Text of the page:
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Biomedical Sciences graduates driven by pursuit of discovery

May. 18, 2017, 8:31 AM

Corinne Simonti, left, earned her degree in Human Genetics; Lindsay Nyhoff earned hers in Microbiology and Immunology; and Allison Norlander earned hers in Molecular Physiology and Biophysics. (photo by Joe Howell)

When Allison Norlander was visiting biomedical science graduate programs in 2011, she nearly crossed Vanderbilt off her list before she even visited. After six interview trips, she was worn out.
Norlander is glad she overcame her fatigue. By the end of her visit to Vanderbilt, “I didn’t want to go anywhere else,” she said.

From left, Alexandra Fish earned her degree in Human Genetics, Arwen Frick-Cheng earned hers in Microbiology and Immunology and Jennifer Landino earned hers in Cell and Developmental Biology. (photo by Joe Howell)

Norlander, who received her Ph.D. in Molecular Physiology and Biophysics (MPB) last week, is among 88 students who earned doctoral degrees in the biomedical sciences from Vanderbilt during the 2016-2017 academic year.

Arriving at Vanderbilt with undergraduate degrees from 77 different colleges and universities around the world, they are a highly accomplished group, said Abigail Brown, Ph.D., director of Outcomes Research in the Vanderbilt Office of Biomedical Research Education and Training (BRET).

Ninety-nine percent of them were first author on at least one scientific paper and more than half published two or more first-author papers, Brown said. On average, they produced 4.8 papers each. Their research appeared in high-impact journals including Science, Cell and the Journal of Clinical Investigation.

James Patton, Ph.D., center, with Mahesh Rao, left, and Diana Cha, two of his Biological Sciences graduates. (photo by Joe Howell)

More than 90 percent of them made presentations at national or international conferences, and one third had independent external fellowship funding.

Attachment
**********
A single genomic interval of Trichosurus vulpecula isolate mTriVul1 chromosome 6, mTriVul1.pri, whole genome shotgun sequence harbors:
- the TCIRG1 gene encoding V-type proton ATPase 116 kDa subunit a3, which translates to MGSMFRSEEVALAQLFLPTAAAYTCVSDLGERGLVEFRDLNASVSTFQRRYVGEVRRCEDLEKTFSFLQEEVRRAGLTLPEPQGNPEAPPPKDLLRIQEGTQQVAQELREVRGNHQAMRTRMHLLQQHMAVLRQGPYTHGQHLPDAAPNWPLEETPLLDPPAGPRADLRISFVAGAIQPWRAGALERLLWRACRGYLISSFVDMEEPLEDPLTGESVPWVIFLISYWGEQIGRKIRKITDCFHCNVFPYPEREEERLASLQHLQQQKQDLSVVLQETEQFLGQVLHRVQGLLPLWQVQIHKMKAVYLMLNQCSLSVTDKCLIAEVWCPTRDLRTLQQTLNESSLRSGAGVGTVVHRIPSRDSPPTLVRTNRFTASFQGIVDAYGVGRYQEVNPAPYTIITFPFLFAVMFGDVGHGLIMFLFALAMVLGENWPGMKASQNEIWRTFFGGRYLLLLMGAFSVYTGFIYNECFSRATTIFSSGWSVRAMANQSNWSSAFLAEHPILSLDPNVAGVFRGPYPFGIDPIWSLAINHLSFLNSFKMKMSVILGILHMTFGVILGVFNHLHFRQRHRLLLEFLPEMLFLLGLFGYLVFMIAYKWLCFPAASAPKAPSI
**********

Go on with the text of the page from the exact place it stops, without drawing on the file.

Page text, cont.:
Seventy percent of the graduates will continue training as postdoctoral fellows in academic research laboratories as well as in industry, government and clinical fellowships. The rest have accepted or are negotiating for positions that do not require a prior postdoctoral fellowship.

In his commencement address to the newly minted Ph.D. graduates, Mark Wallace, Ph.D., Dean of the Graduate School, issued a challenge. “Take the education and values you’ve learned here and be a champion of civil discourse,” he said. “Go out and make the world a better place.”

That’s what led Norlander, a Pennsylvania native, to pursue graduate school. “I like to work toward discoveries that directly help people,” said Norlander, who earned her Bachelor of Science degree in Microbiology from the University of Pittsburgh in 2012.

Nicole Sexton, who received her degree in Microbiology and Immunology, holds her son, Aiden, at the Graduate School ceremony. (photo by Joe Howell)

Norlander’s interest in immunology led her to Vanderbilt and, through the Interdisciplinary Graduate Program, to David Harrison, M.D., director of the Division of Clinical Pharmacology, and Meena Madhur, M.D., Ph.D., assistant professor of Medicine and Molecular Physiology and Biophysics.

Madhur and Harrison, the Betty and Jack Bailey Professor of Cardiology, study the role that inflammation plays in hypertension. Since 2013 Norlander, whose thesis focused on the contributions of T cells in high blood pressure, has co-authored 11 papers. She is first author of three of them.

On June 1 Norlander will begin a postdoctoral fellowship in the lab of Stokes Peebles, M.D., the Elizabeth and John Murray Professor of Medicine, whose research focuses on asthma. That’s what she likes about Vanderbilt, she said — “the flexibility to work on so many things.”

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